By AuntMinnie.com staff writers

December 3, 2013 -- Using ultrasound as the first diagnostic imaging technique to detect appendicitis in children produces comparable outcomes with using CT and does not increase hospital length of stay, according to new research.

Investigators at the Children's Hospital at Montefiore (CHAM) conducted a retrospective study examining the efficacy of using ultrasound to diagnose suspected appendicitis in children compared with the standard approach of using CT, and published their findings in the December issue of the American Journal of Roentgenology (Vol. 201:6, pp. 1348-1352).

"As more people become aware of the risks of medical radiation, there are increasing efforts to utilize nonradiation-emitting imaging techniques as a first approach to diagnosis," said study author Dr. Jessica Kurian, an attending radiologist in the division of pediatric radiology at CHAM and an assistant professor at Albert Einstein College of Medicine of Yeshiva University. "Our research shows that using ultrasound first in the evaluation of appendicitis commonly produces actionable results and should be considered more frequently as clinicians try to limit medical radiation exposure in children."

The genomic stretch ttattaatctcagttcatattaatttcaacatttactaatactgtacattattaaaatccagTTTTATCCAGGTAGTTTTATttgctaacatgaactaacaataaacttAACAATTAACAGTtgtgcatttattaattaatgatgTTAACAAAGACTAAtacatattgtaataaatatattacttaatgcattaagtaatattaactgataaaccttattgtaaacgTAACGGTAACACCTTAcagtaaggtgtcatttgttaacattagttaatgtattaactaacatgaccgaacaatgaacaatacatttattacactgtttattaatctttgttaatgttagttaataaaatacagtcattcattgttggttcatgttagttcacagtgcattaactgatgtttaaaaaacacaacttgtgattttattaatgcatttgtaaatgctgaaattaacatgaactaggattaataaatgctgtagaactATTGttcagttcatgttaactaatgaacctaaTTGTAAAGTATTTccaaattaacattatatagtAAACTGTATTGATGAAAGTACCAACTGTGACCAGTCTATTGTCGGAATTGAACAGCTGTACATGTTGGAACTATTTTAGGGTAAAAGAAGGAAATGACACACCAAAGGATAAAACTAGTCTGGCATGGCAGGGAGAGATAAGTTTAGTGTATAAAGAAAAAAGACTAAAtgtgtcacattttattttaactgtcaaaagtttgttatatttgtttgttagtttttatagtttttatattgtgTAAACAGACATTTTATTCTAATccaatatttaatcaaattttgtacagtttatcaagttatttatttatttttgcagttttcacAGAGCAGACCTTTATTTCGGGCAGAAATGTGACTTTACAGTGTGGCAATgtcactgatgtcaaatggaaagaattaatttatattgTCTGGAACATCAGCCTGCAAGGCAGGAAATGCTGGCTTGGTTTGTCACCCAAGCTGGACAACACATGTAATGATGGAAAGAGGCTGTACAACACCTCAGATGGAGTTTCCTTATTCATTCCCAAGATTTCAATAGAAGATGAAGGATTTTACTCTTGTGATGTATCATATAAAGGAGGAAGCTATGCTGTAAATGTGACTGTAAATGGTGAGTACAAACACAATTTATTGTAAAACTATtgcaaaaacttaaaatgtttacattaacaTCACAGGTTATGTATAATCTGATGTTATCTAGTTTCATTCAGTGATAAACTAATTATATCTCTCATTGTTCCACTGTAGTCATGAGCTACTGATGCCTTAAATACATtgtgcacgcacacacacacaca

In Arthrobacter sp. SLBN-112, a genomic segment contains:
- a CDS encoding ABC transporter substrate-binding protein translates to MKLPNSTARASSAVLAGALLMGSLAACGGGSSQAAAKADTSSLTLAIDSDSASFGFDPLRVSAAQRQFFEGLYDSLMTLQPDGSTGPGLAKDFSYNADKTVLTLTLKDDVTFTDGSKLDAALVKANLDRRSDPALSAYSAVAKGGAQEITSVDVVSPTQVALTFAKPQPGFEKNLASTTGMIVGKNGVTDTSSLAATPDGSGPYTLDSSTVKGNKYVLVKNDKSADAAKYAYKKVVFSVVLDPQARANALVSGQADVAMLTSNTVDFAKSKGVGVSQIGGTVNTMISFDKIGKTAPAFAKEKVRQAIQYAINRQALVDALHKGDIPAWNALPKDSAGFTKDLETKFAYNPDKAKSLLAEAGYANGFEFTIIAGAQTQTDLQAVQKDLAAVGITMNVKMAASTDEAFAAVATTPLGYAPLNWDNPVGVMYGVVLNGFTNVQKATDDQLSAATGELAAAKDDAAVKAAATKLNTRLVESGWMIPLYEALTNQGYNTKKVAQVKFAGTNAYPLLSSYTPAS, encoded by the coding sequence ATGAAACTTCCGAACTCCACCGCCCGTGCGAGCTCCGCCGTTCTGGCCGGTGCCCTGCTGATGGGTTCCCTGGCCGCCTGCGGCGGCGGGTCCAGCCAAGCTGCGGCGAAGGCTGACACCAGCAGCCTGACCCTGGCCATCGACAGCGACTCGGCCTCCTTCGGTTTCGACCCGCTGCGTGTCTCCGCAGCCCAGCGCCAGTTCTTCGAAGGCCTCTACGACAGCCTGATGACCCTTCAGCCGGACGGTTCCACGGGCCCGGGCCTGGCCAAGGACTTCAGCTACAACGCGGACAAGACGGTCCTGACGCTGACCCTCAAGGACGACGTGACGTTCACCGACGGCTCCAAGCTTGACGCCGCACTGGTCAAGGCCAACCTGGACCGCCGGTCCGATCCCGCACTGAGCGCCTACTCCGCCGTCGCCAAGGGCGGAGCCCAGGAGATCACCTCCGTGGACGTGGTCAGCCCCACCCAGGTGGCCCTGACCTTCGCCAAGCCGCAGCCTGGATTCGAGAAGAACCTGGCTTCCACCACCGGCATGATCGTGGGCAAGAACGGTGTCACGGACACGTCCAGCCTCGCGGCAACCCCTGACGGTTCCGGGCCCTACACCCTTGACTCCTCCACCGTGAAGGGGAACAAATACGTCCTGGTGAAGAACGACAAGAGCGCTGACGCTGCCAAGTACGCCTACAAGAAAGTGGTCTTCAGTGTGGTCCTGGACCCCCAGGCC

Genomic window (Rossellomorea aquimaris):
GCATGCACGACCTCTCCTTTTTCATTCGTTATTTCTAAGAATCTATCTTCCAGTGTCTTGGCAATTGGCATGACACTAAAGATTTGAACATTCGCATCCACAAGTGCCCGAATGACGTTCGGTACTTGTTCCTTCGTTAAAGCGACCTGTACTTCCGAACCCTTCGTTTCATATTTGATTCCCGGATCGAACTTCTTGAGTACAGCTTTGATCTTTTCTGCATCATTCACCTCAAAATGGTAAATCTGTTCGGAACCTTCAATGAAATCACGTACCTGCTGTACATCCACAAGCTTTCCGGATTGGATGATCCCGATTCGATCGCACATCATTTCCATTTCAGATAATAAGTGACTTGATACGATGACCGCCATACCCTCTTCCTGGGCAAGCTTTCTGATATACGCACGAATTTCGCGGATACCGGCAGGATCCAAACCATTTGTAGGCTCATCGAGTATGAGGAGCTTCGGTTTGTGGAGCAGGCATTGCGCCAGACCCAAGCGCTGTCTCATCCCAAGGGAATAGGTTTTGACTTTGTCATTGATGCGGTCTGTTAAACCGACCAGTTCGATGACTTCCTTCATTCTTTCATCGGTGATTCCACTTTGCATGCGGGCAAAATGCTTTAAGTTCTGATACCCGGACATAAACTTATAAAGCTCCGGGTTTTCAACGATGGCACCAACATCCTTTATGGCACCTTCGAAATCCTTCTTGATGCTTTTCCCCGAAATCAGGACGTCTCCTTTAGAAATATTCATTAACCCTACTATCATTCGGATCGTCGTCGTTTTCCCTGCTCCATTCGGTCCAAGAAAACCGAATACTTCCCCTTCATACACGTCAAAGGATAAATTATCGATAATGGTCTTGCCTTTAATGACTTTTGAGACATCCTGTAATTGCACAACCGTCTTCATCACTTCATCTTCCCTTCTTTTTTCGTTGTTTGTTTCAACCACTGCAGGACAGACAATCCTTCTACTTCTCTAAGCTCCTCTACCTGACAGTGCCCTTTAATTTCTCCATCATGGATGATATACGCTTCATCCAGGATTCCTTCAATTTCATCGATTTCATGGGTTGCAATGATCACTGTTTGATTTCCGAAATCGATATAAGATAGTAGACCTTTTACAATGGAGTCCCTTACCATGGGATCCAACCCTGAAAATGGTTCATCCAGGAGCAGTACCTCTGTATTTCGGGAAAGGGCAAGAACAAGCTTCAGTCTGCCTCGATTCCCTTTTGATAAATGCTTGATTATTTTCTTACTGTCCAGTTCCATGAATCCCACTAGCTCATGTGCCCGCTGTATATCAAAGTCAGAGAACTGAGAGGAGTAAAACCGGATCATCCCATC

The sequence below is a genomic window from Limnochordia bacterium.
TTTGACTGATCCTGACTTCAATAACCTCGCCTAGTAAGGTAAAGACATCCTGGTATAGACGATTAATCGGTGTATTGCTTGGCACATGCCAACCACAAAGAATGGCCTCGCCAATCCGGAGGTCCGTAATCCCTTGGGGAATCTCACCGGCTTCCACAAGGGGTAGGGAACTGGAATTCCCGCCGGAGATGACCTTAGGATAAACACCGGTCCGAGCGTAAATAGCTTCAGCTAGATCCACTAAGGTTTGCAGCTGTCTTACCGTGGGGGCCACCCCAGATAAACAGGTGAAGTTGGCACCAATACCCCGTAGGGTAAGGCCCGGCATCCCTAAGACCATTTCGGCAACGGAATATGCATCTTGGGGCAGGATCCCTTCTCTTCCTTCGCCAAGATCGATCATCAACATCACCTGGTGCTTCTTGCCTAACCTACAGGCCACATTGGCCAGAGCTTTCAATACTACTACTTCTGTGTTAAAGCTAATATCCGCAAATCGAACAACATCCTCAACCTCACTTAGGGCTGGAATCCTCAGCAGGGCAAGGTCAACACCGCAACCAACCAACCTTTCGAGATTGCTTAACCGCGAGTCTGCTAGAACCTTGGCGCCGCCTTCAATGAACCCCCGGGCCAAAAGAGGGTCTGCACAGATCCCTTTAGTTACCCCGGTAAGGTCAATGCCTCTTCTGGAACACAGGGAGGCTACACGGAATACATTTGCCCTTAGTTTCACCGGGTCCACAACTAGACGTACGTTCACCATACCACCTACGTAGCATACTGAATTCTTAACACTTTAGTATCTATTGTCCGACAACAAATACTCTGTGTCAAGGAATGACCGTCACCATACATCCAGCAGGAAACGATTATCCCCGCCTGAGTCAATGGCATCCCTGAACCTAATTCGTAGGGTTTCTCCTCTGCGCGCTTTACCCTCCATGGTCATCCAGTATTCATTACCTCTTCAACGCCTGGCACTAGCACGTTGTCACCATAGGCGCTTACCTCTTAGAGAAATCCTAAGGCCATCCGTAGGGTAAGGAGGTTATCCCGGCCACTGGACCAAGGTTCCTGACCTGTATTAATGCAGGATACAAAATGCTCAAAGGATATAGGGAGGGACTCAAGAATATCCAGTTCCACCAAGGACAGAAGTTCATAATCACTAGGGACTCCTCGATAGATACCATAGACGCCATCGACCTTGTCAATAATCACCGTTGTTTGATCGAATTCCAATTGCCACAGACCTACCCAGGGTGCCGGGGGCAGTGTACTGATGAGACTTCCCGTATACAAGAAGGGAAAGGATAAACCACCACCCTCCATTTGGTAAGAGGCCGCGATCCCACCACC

Collaboration between radiologists and clinicians in pediatric surgery and emergency medicine increased the use of ultrasound as the first imaging option from 33% at the beginning of the study to almost 90% by the study's end. At the same time, the use of a CT scan as the first and only diagnostic test decreased from 43% to less than 10% by the study's end.

The percentage of patients who received ultrasound first significantly increased without affecting the median hospital length of stay, which remained consistent, according to Kurian.

"These findings support the use of ultrasound in helping to reduce radiation exposure in kids and suggest this approach could be applied in the diagnosis of other conditions to minimize the cumulative radiation dose a child is exposed to over the course of a lifetime," Kurian added.

Clinicians at CHAM have started to raise awareness for radiation protection and lower CT scan radiation dose in the imaging of children.


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